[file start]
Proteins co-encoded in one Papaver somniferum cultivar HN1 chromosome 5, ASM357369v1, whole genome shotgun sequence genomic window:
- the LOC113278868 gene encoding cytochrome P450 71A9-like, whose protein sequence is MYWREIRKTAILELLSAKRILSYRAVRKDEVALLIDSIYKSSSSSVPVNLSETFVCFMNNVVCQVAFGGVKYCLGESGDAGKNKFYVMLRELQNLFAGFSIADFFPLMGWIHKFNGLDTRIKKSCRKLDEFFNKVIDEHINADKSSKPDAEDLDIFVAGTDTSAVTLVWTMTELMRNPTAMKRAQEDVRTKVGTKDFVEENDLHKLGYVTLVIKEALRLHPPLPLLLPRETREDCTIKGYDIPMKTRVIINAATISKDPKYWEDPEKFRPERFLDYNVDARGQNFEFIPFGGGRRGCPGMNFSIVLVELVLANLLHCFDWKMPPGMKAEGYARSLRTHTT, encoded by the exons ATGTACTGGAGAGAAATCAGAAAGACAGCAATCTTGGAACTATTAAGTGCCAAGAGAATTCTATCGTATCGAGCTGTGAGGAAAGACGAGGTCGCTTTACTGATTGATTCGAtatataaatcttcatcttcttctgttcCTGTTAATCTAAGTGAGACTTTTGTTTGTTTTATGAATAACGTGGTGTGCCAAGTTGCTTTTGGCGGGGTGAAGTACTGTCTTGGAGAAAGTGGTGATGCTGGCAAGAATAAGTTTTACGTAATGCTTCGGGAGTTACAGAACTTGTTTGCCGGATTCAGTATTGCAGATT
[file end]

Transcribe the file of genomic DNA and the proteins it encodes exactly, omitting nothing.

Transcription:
Proteins co-encoded in one Papaver somniferum cultivar HN1 chromosome 5, ASM357369v1, whole genome shotgun sequence genomic window:
- the LOC113278868 gene encoding cytochrome P450 71A9-like, whose protein sequence is MYWREIRKTAILELLSAKRILSYRAVRKDEVALLIDSIYKSSSSSVPVNLSETFVCFMNNVVCQVAFGGVKYCLGESGDAGKNKFYVMLRELQNLFAGFSIADFFPLMGWIHKFNGLDTRIKKSCRKLDEFFNKVIDEHINADKSSKPDAEDLDIFVAGTDTSAVTLVWTMTELMRNPTAMKRAQEDVRTKVGTKDFVEENDLHKLGYVTLVIKEALRLHPPLPLLLPRETREDCTIKGYDIPMKTRVIINAATISKDPKYWEDPEKFRPERFLDYNVDARGQNFEFIPFGGGRRGCPGMNFSIVLVELVLANLLHCFDWKMPPGMKAEGYARSLRTHTT, encoded by the exons ATGTACTGGAGAGAAATCAGAAAGACAGCAATCTTGGAACTATTAAGTGCCAAGAGAATTCTATCGTATCGAGCTGTGAGGAAAGACGAGGTCGCTTTACTGATTGATTCGAtatataaatcttcatcttcttctgttcCTGTTAATCTAAGTGAGACTTTTGTTTGTTTTATGAATAACGTGGTGTGCCAAGTTGCTTTTGGCGGGGTGAAGTACTGTCTTGGAGAAAGTGGTGATGCTGGCAAGAATAAGTTTTACGTAATGCTTCGGGAGTTACAGAACTTGTTTGCCGGATTCAGTATTGCAGATT